Sunday, February 3, 2008
Interesting article in the New York Times: Motivated by a Tax, Irish Spurn Plastic Bags, by Elisabeth Rosenthal:
In 2002, Ireland passed a tax on plastic bags; customers who want them must now pay 33 cents per bag at the register. There was an advertising awareness campaign. And then something happened that was bigger than the sum of these parts. Within weeks, plastic bag use dropped 94%. Within a year, nearly everyone had bought reusable cloth bags, keeping them in offices and in the backs of cars. Plastic bags were not outlawed, but carrying them became socially unacceptable — on a par with wearing a fur coat or not cleaning up after one’s dog. ...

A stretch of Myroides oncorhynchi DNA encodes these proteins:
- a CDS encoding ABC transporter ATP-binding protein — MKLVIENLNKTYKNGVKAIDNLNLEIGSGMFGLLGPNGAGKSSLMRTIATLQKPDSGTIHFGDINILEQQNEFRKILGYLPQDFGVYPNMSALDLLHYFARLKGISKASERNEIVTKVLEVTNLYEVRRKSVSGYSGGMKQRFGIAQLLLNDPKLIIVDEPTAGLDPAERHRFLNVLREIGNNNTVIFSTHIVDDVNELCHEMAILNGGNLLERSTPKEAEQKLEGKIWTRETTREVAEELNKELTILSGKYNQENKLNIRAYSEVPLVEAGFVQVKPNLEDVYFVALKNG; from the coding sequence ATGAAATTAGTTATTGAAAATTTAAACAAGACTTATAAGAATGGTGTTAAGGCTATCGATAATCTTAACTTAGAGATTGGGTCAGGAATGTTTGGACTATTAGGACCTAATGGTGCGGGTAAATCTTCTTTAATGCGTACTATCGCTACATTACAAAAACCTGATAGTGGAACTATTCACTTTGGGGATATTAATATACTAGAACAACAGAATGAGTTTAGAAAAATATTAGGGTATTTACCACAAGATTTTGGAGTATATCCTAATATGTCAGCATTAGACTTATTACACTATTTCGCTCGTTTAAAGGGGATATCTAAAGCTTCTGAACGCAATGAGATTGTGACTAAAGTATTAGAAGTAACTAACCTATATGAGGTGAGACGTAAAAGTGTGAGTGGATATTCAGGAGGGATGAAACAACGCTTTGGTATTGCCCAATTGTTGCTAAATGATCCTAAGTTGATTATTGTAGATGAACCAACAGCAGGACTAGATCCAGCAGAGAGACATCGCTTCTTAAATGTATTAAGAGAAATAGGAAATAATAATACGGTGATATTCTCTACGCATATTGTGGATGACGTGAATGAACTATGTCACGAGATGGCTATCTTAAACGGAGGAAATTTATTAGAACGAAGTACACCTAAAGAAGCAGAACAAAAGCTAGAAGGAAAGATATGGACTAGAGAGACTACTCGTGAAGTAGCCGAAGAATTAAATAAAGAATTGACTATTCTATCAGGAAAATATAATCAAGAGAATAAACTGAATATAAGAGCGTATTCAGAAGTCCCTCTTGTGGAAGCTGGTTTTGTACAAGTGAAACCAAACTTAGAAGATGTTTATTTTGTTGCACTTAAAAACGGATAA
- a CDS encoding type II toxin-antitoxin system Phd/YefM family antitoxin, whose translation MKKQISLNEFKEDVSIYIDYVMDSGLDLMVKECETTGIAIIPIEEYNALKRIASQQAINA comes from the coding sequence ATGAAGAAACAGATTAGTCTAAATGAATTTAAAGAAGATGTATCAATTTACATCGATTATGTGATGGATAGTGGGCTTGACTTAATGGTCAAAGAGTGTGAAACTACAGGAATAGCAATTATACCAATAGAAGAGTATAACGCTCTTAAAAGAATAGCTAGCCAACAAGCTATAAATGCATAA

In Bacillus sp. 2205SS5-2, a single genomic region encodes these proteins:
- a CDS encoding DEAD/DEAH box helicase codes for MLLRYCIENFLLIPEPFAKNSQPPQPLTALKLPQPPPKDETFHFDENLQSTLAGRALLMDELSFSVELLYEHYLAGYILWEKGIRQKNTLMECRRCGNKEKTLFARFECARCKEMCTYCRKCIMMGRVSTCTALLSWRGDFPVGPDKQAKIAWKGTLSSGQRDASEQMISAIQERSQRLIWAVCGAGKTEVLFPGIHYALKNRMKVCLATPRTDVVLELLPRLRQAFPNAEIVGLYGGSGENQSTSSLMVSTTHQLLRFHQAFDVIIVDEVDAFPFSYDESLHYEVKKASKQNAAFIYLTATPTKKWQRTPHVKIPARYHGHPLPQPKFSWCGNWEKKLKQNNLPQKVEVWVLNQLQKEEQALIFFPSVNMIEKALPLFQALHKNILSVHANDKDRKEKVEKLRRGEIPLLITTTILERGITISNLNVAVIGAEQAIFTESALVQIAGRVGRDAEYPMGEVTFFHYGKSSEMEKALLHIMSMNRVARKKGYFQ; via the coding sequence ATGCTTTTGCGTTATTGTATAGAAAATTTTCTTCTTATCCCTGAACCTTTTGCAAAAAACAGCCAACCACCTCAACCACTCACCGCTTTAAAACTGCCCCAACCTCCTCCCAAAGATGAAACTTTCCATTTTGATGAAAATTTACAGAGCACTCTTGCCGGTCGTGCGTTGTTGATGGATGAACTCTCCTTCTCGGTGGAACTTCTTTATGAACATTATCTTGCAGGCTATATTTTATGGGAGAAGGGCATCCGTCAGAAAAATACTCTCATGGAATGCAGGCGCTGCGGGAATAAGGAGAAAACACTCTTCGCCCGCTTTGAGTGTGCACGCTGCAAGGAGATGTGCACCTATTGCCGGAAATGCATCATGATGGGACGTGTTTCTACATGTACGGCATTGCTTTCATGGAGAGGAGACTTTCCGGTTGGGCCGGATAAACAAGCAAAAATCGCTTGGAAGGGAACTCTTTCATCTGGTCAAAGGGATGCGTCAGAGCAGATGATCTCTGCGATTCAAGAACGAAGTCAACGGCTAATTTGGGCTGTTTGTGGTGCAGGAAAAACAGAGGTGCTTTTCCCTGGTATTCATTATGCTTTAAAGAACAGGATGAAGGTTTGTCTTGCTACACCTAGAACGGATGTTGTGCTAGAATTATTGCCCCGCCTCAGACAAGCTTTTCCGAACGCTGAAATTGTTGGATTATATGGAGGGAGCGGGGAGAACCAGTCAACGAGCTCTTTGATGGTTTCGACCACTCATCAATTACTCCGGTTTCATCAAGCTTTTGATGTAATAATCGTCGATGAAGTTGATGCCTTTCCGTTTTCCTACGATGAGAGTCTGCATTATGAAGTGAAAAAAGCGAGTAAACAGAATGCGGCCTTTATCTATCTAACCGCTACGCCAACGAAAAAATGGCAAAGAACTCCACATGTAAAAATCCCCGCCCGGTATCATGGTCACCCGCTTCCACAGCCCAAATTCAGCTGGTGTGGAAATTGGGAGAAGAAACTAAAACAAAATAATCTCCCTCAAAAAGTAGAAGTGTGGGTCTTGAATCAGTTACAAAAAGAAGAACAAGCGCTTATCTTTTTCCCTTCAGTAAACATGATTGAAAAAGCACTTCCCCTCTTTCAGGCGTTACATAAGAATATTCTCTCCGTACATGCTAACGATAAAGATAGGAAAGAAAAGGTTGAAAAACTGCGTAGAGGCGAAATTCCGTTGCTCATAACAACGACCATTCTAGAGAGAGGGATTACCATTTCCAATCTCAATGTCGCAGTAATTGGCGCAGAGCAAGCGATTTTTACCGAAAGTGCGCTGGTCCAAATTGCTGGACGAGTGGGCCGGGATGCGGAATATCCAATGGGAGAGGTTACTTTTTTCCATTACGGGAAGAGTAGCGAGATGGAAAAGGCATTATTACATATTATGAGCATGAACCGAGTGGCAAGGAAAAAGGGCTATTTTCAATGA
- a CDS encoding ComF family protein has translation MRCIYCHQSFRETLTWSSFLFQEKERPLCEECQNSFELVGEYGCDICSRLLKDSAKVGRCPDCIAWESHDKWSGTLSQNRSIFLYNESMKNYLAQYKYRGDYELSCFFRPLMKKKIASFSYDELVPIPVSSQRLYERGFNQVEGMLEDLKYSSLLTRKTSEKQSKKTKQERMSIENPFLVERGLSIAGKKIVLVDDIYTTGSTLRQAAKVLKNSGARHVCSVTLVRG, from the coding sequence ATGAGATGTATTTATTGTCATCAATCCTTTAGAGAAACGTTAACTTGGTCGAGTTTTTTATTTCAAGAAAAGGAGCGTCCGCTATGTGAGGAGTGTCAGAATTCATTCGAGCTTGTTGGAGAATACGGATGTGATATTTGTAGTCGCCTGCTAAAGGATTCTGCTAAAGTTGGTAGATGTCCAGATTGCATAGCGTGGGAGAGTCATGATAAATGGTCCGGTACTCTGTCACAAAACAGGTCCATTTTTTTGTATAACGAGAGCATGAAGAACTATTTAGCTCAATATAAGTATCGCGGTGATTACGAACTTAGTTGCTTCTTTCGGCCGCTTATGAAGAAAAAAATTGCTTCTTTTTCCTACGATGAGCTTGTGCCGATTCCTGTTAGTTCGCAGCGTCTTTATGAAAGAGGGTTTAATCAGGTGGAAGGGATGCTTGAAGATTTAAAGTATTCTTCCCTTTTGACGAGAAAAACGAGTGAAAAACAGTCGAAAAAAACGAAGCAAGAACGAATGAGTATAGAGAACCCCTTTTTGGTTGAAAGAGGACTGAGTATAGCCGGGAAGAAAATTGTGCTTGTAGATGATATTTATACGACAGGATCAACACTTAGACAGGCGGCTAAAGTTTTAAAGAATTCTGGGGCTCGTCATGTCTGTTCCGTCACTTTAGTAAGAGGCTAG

In January almost 42 billion plastic bags were used worldwide, according to reusablebags.com; the figure increases by more than half a million bags every minute. A vast majority are not reused, ending up as waste — in landfills or as litter. Because plastic bags are light and compressible, they constitute only 2 percent of landfill, but since most are not biodegradable, they will remain there. ...
Ireland has moved on with the tax concept, proposing similar taxes on customers for A.T.M. receipts and chewing gum.
(Hat Tip: Ann Murphy.)